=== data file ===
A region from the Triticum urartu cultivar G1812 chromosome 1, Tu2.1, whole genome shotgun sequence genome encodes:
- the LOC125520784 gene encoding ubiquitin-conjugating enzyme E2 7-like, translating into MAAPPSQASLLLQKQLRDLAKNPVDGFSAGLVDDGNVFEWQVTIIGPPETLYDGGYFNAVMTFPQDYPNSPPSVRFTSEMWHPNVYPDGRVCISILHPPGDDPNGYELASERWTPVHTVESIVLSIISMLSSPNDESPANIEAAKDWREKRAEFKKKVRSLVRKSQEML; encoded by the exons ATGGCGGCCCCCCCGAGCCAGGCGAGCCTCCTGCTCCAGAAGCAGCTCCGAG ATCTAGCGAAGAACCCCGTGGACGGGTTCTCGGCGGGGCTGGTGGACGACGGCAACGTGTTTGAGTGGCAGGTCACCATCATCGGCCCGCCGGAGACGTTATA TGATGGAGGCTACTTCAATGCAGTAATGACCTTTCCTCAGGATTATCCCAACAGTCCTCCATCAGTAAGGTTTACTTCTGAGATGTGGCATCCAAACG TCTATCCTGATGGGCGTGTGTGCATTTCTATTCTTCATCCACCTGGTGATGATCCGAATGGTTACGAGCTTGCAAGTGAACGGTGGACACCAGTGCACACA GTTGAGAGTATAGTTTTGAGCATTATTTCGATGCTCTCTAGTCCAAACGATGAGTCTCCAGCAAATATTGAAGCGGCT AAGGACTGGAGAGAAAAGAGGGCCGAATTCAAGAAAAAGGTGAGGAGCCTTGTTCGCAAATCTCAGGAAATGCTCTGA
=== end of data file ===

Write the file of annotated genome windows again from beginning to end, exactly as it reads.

A region from the Triticum urartu cultivar G1812 chromosome 1, Tu2.1, whole genome shotgun sequence genome encodes:
- the LOC125520784 gene encoding ubiquitin-conjugating enzyme E2 7-like, translating into MAAPPSQASLLLQKQLRDLAKNPVDGFSAGLVDDGNVFEWQVTIIGPPETLYDGGYFNAVMTFPQDYPNSPPSVRFTSEMWHPNVYPDGRVCISILHPPGDDPNGYELASERWTPVHTVESIVLSIISMLSSPNDESPANIEAAKDWREKRAEFKKKVRSLVRKSQEML; encoded by the exons ATGGCGGCCCCCCCGAGCCAGGCGAGCCTCCTGCTCCAGAAGCAGCTCCGAG ATCTAGCGAAGAACCCCGTGGACGGGTTCTCGGCGGGGCTGGTGGACGACGGCAACGTGTTTGAGTGGCAGGTCACCATCATCGGCCCGCCGGAGACGTTATA TGATGGAGGCTACTTCAATGCAGTAATGACCTTTCCTCAGGATTATCCCAACAGTCCTCCATCAGTAAGGTTTACTTCTGAGATGTGGCATCCAAACG TCTATCCTGATGGGCGTGTGTGCATTTCTATTCTTCATCCACCTGGTGATGATCCGAATGGTTACGAGCTTGCAAGTGAACGGTGGACACCAGTGCACACA GTTGAGAGTATAGTTTTGAGCATTATTTCGATGCTCTCTAGTCCAAACGATGAGTCTCCAGCAAATATTGAAGCGGCT AAGGACTGGAGAGAAAAGAGGGCCGAATTCAAGAAAAAGGTGAGGAGCCTTGTTCGCAAATCTCAGGAAATGCTCTGA